10 Techniques for Making Quickie Soups

You liked becoming the Usain Bolt of soup. Now, we’ve got more tips to make you even faster.

10 Techniques for Making Quickie Soups, Like how to make quick meatballs for an Italian Wedding Soup like this one.

From quick meatballs to soup thickening tips, these 10 techniques are going to kick your soup-making butt down the race track.

#1 Easy Meatballs

To make meatballs fast, use any link-style sausage in a casing. Pork, chicken, veal, or turkey. Slice open the casing and squeeze or pluck out a tablespoon size piece of the ground meat. Roll it between the palms of your hands and you’ve got an instant meatball. Repeat with the rest of the meat in the link. Drop them straight into the soup to simmer. That’s how the meatballs were done in the Italian Wedding Soup pictured above.

#2 Put a Lid on It

When making a quick soup, the thing that slows me down the most is waiting for liquid to come to a simmer. It all heats up faster with a lid on though. So, unless it says otherwise, keep a lid on it. This will help it get hot quickly, help keep it hot and it will help get the ingredients done fast as well.

#3 Rapid Roux

A roux is a mixture of melted fat and flour that helps soups and sauces thicken up. It can be tricky business to thicken with a roux though. If you add liquid to a roux too quickly, sometimes the flour clumps up and you end up with the opposite of a smooth soup.

To get around this, start by sautéing vegetables (onions, carrots, celery, bell peppers, etc.) in butter then sprinkle the flour over top. Stir. The flour is now lightly coating the veggies and is evenly dispersed so it won’t clump up when you add liquid. Make sure any soup containing flour comes up to a good simmer. That’ll get rid of the floury taste.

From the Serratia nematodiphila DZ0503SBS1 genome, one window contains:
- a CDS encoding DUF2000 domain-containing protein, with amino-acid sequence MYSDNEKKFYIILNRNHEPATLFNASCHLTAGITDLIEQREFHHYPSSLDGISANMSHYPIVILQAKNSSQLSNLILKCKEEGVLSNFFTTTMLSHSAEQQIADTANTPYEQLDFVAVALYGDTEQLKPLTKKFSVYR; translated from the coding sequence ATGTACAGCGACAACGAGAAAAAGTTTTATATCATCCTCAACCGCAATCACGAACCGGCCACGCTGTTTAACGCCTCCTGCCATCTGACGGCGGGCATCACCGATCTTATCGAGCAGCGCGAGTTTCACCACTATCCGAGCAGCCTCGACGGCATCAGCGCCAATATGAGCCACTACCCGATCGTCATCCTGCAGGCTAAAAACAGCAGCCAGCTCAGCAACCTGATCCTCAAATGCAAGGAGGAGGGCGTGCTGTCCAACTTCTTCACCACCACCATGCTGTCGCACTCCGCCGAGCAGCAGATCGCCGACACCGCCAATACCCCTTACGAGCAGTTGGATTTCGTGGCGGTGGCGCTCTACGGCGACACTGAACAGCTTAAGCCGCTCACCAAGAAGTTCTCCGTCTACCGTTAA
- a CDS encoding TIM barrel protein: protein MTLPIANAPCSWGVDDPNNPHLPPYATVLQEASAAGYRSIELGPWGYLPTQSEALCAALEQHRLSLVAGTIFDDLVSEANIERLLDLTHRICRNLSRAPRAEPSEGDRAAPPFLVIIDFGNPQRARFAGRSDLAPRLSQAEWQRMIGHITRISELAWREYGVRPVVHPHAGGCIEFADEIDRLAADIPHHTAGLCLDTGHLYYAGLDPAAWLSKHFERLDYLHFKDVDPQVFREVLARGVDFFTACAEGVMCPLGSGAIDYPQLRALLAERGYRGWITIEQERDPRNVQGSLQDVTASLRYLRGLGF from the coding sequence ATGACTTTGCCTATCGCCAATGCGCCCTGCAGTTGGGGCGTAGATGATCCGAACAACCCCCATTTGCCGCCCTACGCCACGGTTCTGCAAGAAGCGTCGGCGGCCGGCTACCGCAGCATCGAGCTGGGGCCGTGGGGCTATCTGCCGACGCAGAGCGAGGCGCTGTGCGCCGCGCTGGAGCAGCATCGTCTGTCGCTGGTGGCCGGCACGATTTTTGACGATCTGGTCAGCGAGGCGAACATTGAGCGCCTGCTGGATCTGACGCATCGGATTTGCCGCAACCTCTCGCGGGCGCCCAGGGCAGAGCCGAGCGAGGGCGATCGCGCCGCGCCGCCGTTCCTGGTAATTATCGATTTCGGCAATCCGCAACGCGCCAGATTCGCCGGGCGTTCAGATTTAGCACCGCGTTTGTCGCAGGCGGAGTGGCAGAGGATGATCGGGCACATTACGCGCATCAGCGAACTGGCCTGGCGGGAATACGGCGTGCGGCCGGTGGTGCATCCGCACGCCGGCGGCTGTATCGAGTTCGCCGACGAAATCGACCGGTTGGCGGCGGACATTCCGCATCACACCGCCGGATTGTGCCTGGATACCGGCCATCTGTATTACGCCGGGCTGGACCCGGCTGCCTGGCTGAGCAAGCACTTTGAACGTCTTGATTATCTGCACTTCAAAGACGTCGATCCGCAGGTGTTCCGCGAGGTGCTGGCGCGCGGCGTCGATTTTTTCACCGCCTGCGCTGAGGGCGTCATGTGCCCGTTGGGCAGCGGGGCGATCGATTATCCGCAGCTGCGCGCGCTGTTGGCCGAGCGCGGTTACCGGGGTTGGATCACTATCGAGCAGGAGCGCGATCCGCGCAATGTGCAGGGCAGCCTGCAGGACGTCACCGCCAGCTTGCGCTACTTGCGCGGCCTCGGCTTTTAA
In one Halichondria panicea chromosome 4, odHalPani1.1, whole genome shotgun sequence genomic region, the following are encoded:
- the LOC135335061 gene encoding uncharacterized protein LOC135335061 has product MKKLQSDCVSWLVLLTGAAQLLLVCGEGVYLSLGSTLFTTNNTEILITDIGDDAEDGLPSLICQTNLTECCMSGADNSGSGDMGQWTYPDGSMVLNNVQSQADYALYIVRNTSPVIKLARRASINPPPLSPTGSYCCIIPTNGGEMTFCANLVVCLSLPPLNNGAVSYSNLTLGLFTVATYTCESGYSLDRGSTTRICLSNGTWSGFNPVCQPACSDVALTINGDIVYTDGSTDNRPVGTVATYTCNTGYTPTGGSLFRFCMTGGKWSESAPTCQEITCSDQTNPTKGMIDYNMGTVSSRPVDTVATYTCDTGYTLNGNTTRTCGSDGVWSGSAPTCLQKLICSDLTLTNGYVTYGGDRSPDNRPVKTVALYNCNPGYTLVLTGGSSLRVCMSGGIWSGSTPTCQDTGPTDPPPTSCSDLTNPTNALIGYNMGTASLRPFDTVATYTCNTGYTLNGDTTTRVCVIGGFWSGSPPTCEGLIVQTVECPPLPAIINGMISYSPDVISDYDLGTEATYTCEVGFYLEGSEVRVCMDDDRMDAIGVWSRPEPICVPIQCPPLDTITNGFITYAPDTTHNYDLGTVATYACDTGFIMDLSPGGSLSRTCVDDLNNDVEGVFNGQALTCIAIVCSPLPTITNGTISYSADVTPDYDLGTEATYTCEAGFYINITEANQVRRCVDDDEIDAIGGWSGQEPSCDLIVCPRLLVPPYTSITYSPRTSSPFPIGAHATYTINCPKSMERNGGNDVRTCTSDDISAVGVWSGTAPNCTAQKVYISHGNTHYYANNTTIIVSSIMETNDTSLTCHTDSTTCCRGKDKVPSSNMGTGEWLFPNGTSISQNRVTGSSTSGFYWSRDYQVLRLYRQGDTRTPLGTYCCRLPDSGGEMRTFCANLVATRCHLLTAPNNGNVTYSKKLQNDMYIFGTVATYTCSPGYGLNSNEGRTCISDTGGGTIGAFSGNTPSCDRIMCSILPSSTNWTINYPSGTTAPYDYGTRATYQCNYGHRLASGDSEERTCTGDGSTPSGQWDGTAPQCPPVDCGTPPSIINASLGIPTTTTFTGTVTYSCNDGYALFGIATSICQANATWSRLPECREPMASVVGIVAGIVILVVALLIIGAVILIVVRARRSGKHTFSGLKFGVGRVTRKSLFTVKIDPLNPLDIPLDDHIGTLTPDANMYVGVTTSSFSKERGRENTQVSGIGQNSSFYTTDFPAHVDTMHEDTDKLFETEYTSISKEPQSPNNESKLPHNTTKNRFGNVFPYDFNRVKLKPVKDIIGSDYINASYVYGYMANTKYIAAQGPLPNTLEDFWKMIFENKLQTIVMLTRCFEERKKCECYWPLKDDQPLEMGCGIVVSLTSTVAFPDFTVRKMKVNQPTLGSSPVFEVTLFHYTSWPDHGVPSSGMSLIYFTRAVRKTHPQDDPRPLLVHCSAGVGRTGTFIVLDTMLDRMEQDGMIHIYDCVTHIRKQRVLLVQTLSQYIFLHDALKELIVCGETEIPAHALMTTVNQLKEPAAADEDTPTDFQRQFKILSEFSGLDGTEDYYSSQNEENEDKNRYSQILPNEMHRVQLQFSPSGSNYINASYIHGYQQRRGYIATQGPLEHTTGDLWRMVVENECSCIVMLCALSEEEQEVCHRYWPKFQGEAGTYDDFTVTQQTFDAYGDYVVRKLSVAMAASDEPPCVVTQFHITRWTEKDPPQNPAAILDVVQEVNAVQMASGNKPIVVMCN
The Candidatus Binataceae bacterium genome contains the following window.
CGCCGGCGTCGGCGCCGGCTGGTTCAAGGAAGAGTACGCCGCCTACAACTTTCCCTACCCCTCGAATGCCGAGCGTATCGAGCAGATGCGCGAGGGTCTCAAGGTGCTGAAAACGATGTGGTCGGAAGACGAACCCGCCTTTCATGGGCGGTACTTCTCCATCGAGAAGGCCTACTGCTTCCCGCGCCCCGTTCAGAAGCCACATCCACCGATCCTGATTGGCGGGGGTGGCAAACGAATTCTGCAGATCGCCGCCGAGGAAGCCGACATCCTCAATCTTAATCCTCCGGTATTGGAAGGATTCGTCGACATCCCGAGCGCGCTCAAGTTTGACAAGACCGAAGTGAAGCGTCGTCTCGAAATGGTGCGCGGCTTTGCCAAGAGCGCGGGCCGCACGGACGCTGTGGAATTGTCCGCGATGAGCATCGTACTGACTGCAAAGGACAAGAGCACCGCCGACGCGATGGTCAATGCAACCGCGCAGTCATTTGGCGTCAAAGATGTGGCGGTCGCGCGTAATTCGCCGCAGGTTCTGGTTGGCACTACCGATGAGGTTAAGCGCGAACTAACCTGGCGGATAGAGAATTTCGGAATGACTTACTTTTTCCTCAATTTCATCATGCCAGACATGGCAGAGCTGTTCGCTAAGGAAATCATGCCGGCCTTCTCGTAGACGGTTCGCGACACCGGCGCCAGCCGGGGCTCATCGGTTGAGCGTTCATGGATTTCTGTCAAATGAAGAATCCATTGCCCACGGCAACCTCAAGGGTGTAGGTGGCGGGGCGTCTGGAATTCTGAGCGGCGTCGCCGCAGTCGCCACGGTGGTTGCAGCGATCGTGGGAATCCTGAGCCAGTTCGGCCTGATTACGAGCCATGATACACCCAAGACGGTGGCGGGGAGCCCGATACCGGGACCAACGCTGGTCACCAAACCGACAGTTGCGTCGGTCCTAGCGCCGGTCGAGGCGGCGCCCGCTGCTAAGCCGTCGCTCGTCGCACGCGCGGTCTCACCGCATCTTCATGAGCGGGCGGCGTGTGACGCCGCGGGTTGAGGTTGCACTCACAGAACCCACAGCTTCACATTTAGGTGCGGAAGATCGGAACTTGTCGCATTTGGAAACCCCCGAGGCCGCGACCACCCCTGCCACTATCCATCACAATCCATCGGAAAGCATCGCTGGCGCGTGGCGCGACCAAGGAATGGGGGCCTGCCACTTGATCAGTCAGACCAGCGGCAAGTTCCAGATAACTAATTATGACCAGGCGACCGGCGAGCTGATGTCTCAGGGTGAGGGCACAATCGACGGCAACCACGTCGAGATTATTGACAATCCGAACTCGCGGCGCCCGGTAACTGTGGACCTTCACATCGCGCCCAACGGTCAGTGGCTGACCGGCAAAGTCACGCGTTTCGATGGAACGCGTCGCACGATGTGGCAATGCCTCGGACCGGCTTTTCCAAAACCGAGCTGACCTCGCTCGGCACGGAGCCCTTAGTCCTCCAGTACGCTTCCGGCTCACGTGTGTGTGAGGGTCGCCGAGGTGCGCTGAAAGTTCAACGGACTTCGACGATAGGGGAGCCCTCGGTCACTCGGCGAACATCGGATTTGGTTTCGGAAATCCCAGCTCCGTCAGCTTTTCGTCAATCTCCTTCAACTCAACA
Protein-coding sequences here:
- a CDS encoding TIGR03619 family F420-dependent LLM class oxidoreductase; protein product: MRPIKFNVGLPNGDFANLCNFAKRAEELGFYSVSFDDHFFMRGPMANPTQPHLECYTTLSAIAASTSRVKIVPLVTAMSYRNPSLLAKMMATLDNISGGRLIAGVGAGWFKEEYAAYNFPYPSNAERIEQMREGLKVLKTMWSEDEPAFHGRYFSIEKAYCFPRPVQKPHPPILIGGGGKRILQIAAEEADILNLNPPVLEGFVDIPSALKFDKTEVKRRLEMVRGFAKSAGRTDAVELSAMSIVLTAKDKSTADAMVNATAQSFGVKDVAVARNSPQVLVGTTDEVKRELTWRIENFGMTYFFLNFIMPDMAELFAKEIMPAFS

#4 Super Slurry

If a roux isn’t your thing, a fast slurry is a great option. A slurry is an equal mixture of cold water and cornstarch or arrowroot, blended together and then stirred into a soup like this Homemade Tomato Soup with Grilled Cheese and Bacon Croutons.

#5 Immerse It

An immersion blender is a great tool for making pureed soups more quickly. Instead of having to transfer the soup to a blender in batches and blend each batch, you leave it all in the pot, insert the immersion blender and puree to your heart’s content. It’s magical.

#6 Cheese, Please

Adding cheese to soup can be weird. If you add it during the cooking process sometimes it will curdle. Yuck. Instead, take your soup off the heat and serve into bowls. Sprinkle with cheese and serve. The heat from the soup melts the cheese. No curdled mess here, only good stuff.

#7 Chill It Down

When you make a cold soup you want it to be icy. To get it that cold purée ice cubes with some of the other ingredients, kind of like a savory smoothie. This gets the temperature down low in no time.

#8 Nuke It

And the opposite…One of the biggest challenge to making quick soup is getting the liquid heated quickly. Try heating broth in the microwave while you’re chopping and sautéing other ingredients. Just make sure you put the broth in a microwave-safe container and be careful when transferring that hot broth into your pot.

#9 Bacon Flavor Fast

So, you can’t just pour bacon fat into a soup. Well, you can but the fat wouldn’t incorporate into the soup and would form a greasy layer on top. If you want bacon flavor in soup, here’s what you do. Make a bacon-flavored slurry: Measure flour and water into a mason jar. Attach the lid and shake it. Shake it lots. Pour your slurry (that’s the stuff you were just shaking in the jar) into some warm bacon fat. Heat and stir until it gets thick. The bacon fat has now bonded with the slurry. When you add that to the soup it will blend in, no greasy layer. Here’s our Fully Loaded Potato Soup uses this technique.

#10 Getting Thick With Bread

For a quick puréed creamy-style soup, try thickening with bread. There’s no flour or cornstarch mixing to do. Just add fresh or stale bread cubes. Let them get really really wet in the soup. Then purée it (hint: use that immersion blender from #5 above). The wet bread breaks down into, essentially, starchiness that thickens the soup.

Lyndsay Burginger

It’s always entertaining when Lyndsay’s in the kitchen. She’s even been known to belt out Broadway show tunes while making dinner (a handy whisk as her microphone, of course). She currently writes for her international food and travel site, Lyndsay's Travel Kitchen . Lyndsay is also on the editorial team at The Cookful.